The New York Times published a startling opinion essay by author Jesse Singal this month: “What if Diversity Trainings Are Doing More Harm Than Good?” As a leader of a learning organization, I have to say the title certainly piqued my interest.
I was startled to read that social scientists who have studied diversity training frequently conclude that they have little to no positive effect on actual D.E.I. results. Why?
Too many organizations use training as a “check the box” shortcut that distracts them from solving specific, concrete problems.
The article gives a great example. Say you want more people of color in management roles at your organization. Solving a problem like that could take hundreds of hours of legwork.
It might require gathering and analyzing applicant data. You might need to interview current managers of color on whether climate issues are contributing to the problem. You’ll likely need to institute significant changes to your hiring and promotion practices.
For too many organizations, it feels easier to pay for training and move on. “Problem solved.” Except it rarely is.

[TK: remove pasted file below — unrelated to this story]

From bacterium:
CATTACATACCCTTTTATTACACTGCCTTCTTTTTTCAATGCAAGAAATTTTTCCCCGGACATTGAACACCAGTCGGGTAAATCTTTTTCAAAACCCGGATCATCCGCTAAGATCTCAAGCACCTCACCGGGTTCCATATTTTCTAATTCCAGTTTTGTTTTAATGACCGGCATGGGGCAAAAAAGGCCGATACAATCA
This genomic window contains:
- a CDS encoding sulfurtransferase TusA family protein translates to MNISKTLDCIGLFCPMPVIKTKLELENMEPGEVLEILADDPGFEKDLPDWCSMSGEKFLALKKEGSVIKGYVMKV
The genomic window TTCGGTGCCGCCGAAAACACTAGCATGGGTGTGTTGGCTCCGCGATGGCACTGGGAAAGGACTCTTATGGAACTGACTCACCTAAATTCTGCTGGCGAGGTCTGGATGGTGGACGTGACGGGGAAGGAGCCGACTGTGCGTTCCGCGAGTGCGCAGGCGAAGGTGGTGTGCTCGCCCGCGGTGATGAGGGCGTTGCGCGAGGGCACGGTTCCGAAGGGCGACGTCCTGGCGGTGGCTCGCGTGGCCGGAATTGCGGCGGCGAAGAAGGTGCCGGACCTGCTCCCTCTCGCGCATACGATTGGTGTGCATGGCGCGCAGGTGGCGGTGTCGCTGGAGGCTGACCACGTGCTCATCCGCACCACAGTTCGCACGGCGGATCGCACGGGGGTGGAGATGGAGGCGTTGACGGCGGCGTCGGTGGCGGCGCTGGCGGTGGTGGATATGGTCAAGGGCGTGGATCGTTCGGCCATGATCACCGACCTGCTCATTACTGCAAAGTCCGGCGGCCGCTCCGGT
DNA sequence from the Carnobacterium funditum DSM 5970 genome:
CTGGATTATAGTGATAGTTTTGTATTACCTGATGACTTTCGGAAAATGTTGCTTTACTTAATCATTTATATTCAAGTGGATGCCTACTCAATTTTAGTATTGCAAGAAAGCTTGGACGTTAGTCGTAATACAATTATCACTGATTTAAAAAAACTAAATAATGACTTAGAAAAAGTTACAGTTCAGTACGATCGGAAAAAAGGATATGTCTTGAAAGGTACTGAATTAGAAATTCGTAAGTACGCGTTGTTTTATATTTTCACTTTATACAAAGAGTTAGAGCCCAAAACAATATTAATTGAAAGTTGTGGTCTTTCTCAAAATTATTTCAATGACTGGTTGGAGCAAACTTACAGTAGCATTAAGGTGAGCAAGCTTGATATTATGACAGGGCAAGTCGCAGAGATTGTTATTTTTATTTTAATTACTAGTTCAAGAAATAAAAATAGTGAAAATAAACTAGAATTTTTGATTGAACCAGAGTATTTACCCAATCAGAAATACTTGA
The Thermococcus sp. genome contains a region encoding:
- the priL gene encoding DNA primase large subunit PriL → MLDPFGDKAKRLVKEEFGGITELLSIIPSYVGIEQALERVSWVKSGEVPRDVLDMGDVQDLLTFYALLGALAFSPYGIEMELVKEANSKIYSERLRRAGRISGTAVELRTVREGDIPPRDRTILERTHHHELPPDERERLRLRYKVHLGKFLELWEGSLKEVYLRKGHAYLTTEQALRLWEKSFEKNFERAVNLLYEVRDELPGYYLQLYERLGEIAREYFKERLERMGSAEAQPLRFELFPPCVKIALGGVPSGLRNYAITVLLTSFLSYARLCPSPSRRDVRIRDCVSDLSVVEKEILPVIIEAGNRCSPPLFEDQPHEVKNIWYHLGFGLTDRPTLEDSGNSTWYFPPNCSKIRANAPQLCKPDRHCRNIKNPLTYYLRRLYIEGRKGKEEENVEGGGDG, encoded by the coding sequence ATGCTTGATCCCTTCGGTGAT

You could apply this logic to almost any business problem. It’s startling how often organizations use training as a band-aid to cover up gaping wounds in their culture, practices, and policies.
So what should you do instead? First, internalize these two truths.
1. Training is not the same as Learning and Development. Significant organizational change requires a strategy. You may need to look beyond single-delivery classroom training to achieve your desired outcome.
Outstanding learning partners should be able to provide you with an array of options, ranging from tailored in-person experiences to online simulations and games to small group coaching programs. Everything you include in your L&D program should work together to create tangible outcomes and (where necessary) behavior change.
(In case you’re wondering, all of our 2023 open-enrollment classes are built on this principle! You can see the published schedule here, but when registering, be sure to use the code WORM23 for a 15% “early bird” discount. It’s good until Jan. 31).
2. Learning and Development is not a substitute for business improvement. On the contrary, non-technical L&D is best for two things…setting a foundation for positive change and reinforcing change as it occurs. For the best possible results, your organization will also need to honestly examine and continuously improve its practices, processes, policies, infrastructure, culture, and other aspects of business that drive results.
In 2020, The Persimmon Group made it our (official) mission to “eliminate hard work that gets you nowhere.” So, when customers call us for “training,” we start by asking about the problem you’re trying to solve–what does success really look like?
You don’t have to work with a third party to start asking this question yourselves. In a single, simple conversation, you may even be surprised to discover that your real problems are different than what you assumed. So, too, are the solutions.